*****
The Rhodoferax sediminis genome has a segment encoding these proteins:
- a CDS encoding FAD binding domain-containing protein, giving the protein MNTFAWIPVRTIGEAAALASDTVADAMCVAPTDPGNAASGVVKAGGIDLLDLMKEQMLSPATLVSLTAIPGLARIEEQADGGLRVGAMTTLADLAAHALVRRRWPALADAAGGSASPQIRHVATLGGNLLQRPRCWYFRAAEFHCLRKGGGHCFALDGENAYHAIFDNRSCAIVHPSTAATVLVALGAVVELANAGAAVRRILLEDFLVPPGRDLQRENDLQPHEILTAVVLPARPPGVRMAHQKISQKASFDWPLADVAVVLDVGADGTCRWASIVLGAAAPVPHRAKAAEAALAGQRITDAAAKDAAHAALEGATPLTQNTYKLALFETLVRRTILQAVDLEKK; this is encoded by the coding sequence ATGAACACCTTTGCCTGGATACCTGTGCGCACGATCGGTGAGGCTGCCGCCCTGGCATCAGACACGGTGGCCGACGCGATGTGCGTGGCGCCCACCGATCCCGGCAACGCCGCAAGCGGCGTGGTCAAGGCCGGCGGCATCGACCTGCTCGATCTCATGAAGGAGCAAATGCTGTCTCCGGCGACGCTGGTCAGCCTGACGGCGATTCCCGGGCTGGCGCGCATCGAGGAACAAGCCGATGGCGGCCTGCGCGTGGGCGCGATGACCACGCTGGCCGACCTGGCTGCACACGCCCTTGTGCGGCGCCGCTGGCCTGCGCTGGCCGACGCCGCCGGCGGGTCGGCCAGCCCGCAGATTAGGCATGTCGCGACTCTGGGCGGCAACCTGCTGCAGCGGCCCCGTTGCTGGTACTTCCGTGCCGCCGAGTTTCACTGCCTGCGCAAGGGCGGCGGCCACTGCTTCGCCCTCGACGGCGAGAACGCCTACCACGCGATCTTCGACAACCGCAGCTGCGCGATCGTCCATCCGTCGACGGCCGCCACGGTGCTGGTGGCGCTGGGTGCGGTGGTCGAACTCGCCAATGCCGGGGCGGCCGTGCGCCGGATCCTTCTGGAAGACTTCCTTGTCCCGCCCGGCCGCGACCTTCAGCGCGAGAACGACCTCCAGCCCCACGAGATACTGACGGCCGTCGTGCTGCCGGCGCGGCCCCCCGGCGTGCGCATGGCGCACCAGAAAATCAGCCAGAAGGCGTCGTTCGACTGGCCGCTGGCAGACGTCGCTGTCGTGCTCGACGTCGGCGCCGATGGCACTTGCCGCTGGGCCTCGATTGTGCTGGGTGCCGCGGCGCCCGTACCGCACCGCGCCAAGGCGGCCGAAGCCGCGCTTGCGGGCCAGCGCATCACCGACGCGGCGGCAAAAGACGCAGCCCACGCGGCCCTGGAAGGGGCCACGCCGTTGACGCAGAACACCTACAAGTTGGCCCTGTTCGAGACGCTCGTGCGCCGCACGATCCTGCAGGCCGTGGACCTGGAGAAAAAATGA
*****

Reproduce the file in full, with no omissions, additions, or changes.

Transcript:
The Rhodoferax sediminis genome has a segment encoding these proteins:
- a CDS encoding FAD binding domain-containing protein, giving the protein MNTFAWIPVRTIGEAAALASDTVADAMCVAPTDPGNAASGVVKAGGIDLLDLMKEQMLSPATLVSLTAIPGLARIEEQADGGLRVGAMTTLADLAAHALVRRRWPALADAAGGSASPQIRHVATLGGNLLQRPRCWYFRAAEFHCLRKGGGHCFALDGENAYHAIFDNRSCAIVHPSTAATVLVALGAVVELANAGAAVRRILLEDFLVPPGRDLQRENDLQPHEILTAVVLPARPPGVRMAHQKISQKASFDWPLADVAVVLDVGADGTCRWASIVLGAAAPVPHRAKAAEAALAGQRITDAAAKDAAHAALEGATPLTQNTYKLALFETLVRRTILQAVDLEKK; this is encoded by the coding sequence ATGAACACCTTTGCCTGGATACCTGTGCGCACGATCGGTGAGGCTGCCGCCCTGGCATCAGACACGGTGGCCGACGCGATGTGCGTGGCGCCCACCGATCCCGGCAACGCCGCAAGCGGCGTGGTCAAGGCCGGCGGCATCGACCTGCTCGATCTCATGAAGGAGCAAATGCTGTCTCCGGCGACGCTGGTCAGCCTGACGGCGATTCCCGGGCTGGCGCGCATCGAGGAACAAGCCGATGGCGGCCTGCGCGTGGGCGCGATGACCACGCTGGCCGACCTGGCTGCACACGCCCTTGTGCGGCGCCGCTGGCCTGCGCTGGCCGACGCCGCCGGCGGGTCGGCCAGCCCGCAGATTAGGCATGTCGCGACTCTGGGCGGCAACCTGCTGCAGCGGCCCCGTTGCTGGTACTTCCGTGCCGCCGAGTTTCACTGCCTGCGCAAGGGCGGCGGCCACTGCTTCGCCCTCGACGGCGAGAACGCCTACCACGCGATCTTCGACAACCGCAGCTGCGCGATCGTCCATCCGTCGACGGCCGCCACGGTGCTGGTGGCGCTGGGTGCGGTGGTCGAACTCGCCAATGCCGGGGCGGCCGTGCGCCGGATCCTTCTGGAAGACTTCCTTGTCCCGCCCGGCCGCGACCTTCAGCGCGAGAACGACCTCCAGCCCCACGAGATACTGACGGCCGTCGTGCTGCCGGCGCGGCCCCCCGGCGTGCGCATGGCGCACCAGAAAATCAGCCAGAAGGCGTCGTTCGACTGGCCGCTGGCAGACGTCGCTGTCGTGCTCGACGTCGGCGCCGATGGCACTTGCCGCTGGGCCTCGATTGTGCTGGGTGCCGCGGCGCCCGTACCGCACCGCGCCAAGGCGGCCGAAGCCGCGCTTGCGGGCCAGCGCATCACCGACGCGGCGGCAAAAGACGCAGCCCACGCGGCCCTGGAAGGGGCCACGCCGTTGACGCAGAACACCTACAAGTTGGCCCTGTTCGAGACGCTCGTGCGCCGCACGATCCTGCAGGCCGTGGACCTGGAGAAAAAATGA